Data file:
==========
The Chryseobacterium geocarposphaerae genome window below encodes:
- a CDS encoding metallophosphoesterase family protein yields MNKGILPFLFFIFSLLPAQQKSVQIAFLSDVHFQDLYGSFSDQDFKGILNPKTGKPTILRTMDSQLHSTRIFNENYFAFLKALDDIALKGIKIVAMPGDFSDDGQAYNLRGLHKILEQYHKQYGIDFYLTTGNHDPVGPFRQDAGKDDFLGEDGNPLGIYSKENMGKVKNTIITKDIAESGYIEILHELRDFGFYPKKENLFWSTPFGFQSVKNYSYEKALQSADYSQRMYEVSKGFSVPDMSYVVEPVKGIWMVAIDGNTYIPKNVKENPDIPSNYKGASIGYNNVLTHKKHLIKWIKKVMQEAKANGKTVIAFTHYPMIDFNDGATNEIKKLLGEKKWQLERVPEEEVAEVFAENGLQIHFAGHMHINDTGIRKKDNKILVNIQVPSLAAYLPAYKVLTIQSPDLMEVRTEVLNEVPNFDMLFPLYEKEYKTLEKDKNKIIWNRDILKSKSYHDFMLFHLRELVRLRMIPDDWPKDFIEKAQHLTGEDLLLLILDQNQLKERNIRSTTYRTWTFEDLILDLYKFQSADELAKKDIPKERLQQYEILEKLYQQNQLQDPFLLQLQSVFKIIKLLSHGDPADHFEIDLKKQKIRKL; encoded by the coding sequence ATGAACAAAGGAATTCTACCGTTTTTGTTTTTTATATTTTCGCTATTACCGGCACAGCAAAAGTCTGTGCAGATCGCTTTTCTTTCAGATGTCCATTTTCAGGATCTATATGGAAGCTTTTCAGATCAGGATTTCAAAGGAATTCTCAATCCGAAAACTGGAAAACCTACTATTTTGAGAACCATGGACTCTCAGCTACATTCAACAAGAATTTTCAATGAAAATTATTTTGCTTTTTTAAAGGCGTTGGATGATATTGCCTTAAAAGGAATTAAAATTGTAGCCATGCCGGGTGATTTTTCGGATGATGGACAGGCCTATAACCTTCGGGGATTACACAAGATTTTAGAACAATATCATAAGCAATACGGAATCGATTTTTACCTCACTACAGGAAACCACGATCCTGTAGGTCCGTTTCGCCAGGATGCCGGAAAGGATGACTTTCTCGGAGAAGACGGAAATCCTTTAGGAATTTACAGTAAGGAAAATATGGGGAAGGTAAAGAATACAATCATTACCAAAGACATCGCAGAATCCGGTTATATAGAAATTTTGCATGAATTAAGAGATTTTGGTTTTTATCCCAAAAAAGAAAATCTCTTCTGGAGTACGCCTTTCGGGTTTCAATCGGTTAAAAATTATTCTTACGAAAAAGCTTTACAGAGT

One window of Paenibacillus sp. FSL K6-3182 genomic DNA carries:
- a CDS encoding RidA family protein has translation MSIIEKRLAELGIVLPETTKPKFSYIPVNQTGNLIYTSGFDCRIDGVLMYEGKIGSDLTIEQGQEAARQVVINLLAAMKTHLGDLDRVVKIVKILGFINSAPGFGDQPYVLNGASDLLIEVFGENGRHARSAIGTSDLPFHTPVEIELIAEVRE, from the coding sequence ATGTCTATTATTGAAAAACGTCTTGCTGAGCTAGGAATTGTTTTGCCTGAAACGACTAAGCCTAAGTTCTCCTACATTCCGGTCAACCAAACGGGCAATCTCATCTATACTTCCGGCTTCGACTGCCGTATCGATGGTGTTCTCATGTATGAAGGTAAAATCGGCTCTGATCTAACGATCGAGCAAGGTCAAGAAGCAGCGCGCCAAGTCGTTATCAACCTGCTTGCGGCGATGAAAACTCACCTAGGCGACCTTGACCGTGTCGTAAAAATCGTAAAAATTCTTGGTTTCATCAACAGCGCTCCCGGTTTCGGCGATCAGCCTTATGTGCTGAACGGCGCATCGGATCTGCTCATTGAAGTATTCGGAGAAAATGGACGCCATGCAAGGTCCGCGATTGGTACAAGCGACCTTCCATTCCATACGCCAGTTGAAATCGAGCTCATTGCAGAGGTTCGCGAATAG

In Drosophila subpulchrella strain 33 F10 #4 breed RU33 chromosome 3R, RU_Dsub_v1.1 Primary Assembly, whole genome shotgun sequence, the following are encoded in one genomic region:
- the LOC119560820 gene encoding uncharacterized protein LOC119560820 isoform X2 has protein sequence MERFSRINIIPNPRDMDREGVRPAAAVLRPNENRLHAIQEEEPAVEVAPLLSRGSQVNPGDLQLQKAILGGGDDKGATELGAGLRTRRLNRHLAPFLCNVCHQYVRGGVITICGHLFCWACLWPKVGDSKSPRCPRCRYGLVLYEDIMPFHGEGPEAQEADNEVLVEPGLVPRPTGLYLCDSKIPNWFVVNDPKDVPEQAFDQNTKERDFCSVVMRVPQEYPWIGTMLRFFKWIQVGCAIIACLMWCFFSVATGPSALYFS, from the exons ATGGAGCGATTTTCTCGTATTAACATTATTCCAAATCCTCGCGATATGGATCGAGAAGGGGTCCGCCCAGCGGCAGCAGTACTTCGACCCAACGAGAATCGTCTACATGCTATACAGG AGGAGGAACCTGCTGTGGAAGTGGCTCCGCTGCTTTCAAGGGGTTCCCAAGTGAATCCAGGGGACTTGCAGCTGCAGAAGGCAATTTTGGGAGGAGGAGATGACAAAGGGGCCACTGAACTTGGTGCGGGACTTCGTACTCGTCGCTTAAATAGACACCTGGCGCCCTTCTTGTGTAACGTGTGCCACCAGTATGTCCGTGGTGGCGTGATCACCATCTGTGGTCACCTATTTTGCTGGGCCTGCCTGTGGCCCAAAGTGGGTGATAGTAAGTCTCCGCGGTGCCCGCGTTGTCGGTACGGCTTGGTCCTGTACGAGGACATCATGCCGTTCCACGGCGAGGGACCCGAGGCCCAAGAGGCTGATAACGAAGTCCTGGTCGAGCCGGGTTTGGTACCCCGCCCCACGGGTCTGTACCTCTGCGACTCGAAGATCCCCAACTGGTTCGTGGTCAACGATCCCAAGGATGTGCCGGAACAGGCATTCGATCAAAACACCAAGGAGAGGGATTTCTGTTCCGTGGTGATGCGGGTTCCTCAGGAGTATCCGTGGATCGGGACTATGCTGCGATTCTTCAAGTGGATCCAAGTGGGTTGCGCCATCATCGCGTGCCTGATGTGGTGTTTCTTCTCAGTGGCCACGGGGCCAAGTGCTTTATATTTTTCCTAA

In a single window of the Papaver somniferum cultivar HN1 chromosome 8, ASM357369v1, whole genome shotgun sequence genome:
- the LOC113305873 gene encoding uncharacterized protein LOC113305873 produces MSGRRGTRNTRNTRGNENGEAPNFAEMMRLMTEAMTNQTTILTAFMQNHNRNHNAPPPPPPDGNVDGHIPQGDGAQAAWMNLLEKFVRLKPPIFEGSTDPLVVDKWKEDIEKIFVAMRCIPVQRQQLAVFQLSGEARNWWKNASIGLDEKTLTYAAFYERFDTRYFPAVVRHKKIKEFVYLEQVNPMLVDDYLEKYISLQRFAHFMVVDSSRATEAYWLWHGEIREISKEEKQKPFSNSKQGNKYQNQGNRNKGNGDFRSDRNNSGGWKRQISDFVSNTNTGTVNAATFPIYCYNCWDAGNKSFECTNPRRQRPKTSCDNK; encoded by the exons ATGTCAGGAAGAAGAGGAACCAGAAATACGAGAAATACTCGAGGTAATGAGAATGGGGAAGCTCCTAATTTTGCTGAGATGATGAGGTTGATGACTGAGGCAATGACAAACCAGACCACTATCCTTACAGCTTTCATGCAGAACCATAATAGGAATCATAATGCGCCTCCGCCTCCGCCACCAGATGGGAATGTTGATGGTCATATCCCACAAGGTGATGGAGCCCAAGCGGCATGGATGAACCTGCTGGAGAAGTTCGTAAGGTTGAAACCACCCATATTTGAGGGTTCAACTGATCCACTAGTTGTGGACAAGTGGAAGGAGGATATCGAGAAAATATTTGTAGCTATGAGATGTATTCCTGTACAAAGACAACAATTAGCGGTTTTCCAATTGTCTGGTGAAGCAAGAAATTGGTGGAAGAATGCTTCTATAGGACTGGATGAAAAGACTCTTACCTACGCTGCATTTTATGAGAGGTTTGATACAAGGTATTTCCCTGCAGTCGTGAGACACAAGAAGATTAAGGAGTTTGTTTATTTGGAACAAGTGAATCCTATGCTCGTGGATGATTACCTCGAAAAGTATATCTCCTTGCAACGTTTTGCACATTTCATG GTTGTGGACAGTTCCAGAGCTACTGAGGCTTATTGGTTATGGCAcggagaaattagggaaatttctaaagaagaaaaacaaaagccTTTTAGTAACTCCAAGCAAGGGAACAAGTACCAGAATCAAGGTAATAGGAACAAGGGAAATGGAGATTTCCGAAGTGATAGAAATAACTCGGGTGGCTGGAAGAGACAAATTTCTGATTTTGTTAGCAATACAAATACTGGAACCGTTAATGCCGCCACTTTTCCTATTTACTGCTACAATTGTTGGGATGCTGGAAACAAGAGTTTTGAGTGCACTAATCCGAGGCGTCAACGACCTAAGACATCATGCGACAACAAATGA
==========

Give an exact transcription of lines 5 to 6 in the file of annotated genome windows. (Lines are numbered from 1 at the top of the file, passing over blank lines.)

In Drosophila subpulchrella strain 33 F10 #4 breed RU33 chromosome 3R, RU_Dsub_v1.1 Primary Assembly, whole genome shotgun sequence, the following are encoded in one genomic region:
- the LOC119560820 gene encoding uncharacterized protein LOC119560820 isoform X2 has protein sequence MERFSRINIIPNPRDMDREGVRPAAAVLRPNENRLHAIQEEEPAVEVAPLLSRGSQVNPGDLQLQKAILGGGDDKGATELGAGLRTRRLNRHLAPFLCNVCHQYVRGGVITICGHLFCWACLWPKVGDSKSPRCPRCRYGLVLYEDIMPFHGEGPEAQEADNEVLVEPGLVPRPTGLYLCDSKIPNWFVVNDPKDVPEQAFDQNTKERDFCSVVMRVPQEYPWIGTMLRFFKWIQVGCAIIACLMWCFFSVATGPSALYFS, from the exons ATGGAGCGATTTTCTCGTATTAACATTATTCCAAATCCTCGCGATATGGATCGAGAAGGGGTCCGCCCAGCGGCAGCAGTACTTCGACCCAACGAGAATCGTCTACATGCTATACAGG AGGAGGAACCTGCTGTGGAAGTGGCTCCGCTGCTTTCAAGGGGTTCCCAAGTGAATCCAGGGGACTTGCAGCTGCAGAAGGCAATTTTGGGAGGAGGAGATGACAAAGGGGCCACTGAACTTGGTGCGGGACTTCGTACTCGTCGCTTAAATAGACACCTGGCGCCCTTCTTGTGTAACGTGTGCCACCAGTATGTCCGTGGTGGCGTGATCACCATCTGTGGTCACCTATTTTGCTGGGCCTGCCTGTGGCCCAAAGTGGGTGATAGTAAGTCTCCGCGGTGCCCGCGTTGTCGGTACGGCTTGGTCCTGTACGAGGACATCATGCCGTTCCACGGCGAGGGACCCGAGGCCCAAGAGGCTGATAACGAAGTCCTGGTCGAGCCGGGTTTGGTACCCCGCCCCACGGGTCTGTACCTCTGCGACTCGAAGATCCCCAACTGGTTCGTGGTCAACGATCCCAAGGATGTGCCGGAACAGGCATTCGATCAAAACACCAAGGAGAGGGATTTCTGTTCCGTGGTGATGCGGGTTCCTCAGGAGTATCCGTGGATCGGGACTATGCTGCGATTCTTCAAGTGGATCCAAGTGGGTTGCGCCATCATCGCGTGCCTGATGTGGTGTTTCTTCTCAGTGGCCACGGGGCCAAGTGCTTTATATTTTTCCTAA